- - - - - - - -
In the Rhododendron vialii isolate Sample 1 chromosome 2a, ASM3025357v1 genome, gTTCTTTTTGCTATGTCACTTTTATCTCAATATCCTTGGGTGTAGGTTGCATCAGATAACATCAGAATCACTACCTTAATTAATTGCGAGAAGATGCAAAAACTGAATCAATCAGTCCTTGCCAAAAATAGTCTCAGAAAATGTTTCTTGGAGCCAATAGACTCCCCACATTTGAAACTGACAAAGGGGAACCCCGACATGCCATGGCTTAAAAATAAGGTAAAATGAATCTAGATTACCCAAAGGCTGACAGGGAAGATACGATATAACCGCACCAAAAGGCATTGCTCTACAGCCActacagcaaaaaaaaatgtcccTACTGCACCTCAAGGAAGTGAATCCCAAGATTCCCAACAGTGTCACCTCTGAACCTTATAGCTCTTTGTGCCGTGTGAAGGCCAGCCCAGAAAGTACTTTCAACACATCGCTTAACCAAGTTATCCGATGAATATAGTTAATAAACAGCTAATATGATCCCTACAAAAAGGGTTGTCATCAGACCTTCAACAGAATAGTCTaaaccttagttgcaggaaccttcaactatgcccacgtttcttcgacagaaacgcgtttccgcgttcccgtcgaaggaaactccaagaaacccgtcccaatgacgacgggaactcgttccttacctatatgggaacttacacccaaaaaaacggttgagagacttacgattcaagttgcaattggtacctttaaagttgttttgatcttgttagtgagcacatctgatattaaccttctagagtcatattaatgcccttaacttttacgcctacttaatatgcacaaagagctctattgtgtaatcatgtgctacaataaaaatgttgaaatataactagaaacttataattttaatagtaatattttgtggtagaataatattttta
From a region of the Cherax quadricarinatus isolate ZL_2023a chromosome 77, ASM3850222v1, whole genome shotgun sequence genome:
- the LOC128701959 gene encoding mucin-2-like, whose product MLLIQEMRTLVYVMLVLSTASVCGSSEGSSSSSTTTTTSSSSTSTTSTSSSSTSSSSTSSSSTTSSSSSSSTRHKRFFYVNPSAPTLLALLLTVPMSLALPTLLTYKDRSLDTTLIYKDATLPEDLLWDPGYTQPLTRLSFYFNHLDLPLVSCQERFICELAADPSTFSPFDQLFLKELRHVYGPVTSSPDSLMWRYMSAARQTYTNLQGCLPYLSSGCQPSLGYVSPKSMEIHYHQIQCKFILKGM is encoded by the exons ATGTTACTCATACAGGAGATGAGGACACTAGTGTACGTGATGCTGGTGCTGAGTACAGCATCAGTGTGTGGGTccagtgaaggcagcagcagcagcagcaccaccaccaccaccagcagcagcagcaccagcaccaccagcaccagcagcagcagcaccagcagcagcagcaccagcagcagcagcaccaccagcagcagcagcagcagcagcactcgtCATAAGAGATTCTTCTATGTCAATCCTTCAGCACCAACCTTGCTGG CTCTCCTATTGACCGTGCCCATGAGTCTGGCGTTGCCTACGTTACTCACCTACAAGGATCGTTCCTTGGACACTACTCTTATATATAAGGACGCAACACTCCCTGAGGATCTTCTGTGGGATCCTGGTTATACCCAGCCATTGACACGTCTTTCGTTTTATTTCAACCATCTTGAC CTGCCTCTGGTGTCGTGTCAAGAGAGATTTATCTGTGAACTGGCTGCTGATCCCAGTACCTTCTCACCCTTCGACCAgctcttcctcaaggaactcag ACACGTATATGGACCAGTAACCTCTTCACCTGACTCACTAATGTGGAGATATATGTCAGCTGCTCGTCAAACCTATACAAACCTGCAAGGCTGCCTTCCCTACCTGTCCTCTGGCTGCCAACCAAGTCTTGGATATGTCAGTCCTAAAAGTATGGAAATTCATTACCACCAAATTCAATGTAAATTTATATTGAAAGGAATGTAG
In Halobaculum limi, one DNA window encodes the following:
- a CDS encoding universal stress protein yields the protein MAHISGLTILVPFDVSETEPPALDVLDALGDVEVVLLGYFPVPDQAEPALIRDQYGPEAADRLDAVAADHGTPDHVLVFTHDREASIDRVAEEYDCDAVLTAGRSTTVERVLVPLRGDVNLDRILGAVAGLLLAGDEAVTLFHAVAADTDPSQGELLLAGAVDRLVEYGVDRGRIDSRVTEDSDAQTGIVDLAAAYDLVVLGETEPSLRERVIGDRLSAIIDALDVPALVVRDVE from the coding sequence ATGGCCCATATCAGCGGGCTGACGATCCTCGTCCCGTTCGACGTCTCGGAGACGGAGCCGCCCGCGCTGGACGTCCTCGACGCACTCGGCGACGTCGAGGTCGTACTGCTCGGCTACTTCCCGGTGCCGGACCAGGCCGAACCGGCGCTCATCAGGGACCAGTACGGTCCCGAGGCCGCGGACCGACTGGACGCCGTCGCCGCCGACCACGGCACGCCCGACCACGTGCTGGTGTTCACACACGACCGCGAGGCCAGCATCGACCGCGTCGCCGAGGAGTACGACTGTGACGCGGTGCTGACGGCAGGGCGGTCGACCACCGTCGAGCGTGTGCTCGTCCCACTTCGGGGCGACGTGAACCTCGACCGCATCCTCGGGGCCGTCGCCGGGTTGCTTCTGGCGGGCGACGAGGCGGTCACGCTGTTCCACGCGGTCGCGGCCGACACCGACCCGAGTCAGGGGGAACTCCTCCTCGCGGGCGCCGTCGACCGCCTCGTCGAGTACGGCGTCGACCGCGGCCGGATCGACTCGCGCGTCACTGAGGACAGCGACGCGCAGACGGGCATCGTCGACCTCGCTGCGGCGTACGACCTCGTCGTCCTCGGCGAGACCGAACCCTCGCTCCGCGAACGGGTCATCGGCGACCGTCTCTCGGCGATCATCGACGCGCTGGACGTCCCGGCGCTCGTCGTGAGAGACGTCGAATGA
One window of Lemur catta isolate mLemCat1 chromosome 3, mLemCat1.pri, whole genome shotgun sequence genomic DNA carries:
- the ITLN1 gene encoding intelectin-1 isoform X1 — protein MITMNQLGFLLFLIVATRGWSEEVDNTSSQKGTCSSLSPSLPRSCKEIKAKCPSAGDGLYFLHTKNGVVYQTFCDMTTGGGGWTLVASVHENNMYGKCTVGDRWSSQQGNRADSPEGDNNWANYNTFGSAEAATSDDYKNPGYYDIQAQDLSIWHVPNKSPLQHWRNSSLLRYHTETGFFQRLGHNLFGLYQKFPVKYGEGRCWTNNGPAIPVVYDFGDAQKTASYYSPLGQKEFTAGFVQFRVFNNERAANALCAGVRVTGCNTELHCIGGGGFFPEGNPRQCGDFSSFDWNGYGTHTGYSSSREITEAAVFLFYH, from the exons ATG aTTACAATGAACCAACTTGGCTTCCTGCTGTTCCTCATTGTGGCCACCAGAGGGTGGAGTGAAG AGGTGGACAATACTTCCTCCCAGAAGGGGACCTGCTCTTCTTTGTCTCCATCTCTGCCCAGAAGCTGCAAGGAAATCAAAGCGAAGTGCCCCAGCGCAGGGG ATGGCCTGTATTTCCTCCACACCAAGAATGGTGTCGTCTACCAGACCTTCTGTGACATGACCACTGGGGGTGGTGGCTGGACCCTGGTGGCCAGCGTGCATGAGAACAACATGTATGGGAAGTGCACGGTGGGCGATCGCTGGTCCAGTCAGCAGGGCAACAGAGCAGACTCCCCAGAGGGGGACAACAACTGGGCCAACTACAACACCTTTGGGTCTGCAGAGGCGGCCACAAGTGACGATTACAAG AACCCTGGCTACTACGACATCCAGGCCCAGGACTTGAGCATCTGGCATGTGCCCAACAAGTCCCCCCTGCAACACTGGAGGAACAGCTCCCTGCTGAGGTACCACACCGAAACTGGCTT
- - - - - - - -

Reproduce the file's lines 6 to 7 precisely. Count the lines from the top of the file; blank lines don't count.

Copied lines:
One window of Lemur catta isolate mLemCat1 chromosome 3, mLemCat1.pri, whole genome shotgun sequence genomic DNA carries:
- the ITLN1 gene encoding intelectin-1 isoform X1 — protein MITMNQLGFLLFLIVATRGWSEEVDNTSSQKGTCSSLSPSLPRSCKEIKAKCPSAGDGLYFLHTKNGVVYQTFCDMTTGGGGWTLVASVHENNMYGKCTVGDRWSSQQGNRADSPEGDNNWANYNTFGSAEAATSDDYKNPGYYDIQAQDLSIWHVPNKSPLQHWRNSSLLRYHTETGFFQRLGHNLFGLYQKFPVKYGEGRCWTNNGPAIPVVYDFGDAQKTASYYSPLGQKEFTAGFVQFRVFNNERAANALCAGVRVTGCNTELHCIGGGGFFPEGNPRQCGDFSSFDWNGYGTHTGYSSSREITEAAVFLFYH, from the exons ATG aTTACAATGAACCAACTTGGCTTCCTGCTGTTCCTCATTGTGGCCACCAGAGGGTGGAGTGAAG AGGTGGACAATACTTCCTCCCAGAAGGGGACCTGCTCTTCTTTGTCTCCATCTCTGCCCAGAAGCTGCAAGGAAATCAAAGCGAAGTGCCCCAGCGCAGGGG ATGGCCTGTATTTCCTCCACACCAAGAATGGTGTCGTCTACCAGACCTTCTGTGACATGACCACTGGGGGTGGTGGCTGGACCCTGGTGGCCAGCGTGCATGAGAACAACATGTATGGGAAGTGCACGGTGGGCGATCGCTGGTCCAGTCAGCAGGGCAACAGAGCAGACTCCCCAGAGGGGGACAACAACTGGGCCAACTACAACACCTTTGGGTCTGCAGAGGCGGCCACAAGTGACGATTACAAG AACCCTGGCTACTACGACATCCAGGCCCAGGACTTGAGCATCTGGCATGTGCCCAACAAGTCCCCCCTGCAACACTGGAGGAACAGCTCCCTGCTGAGGTACCACACCGAAACTGGCTT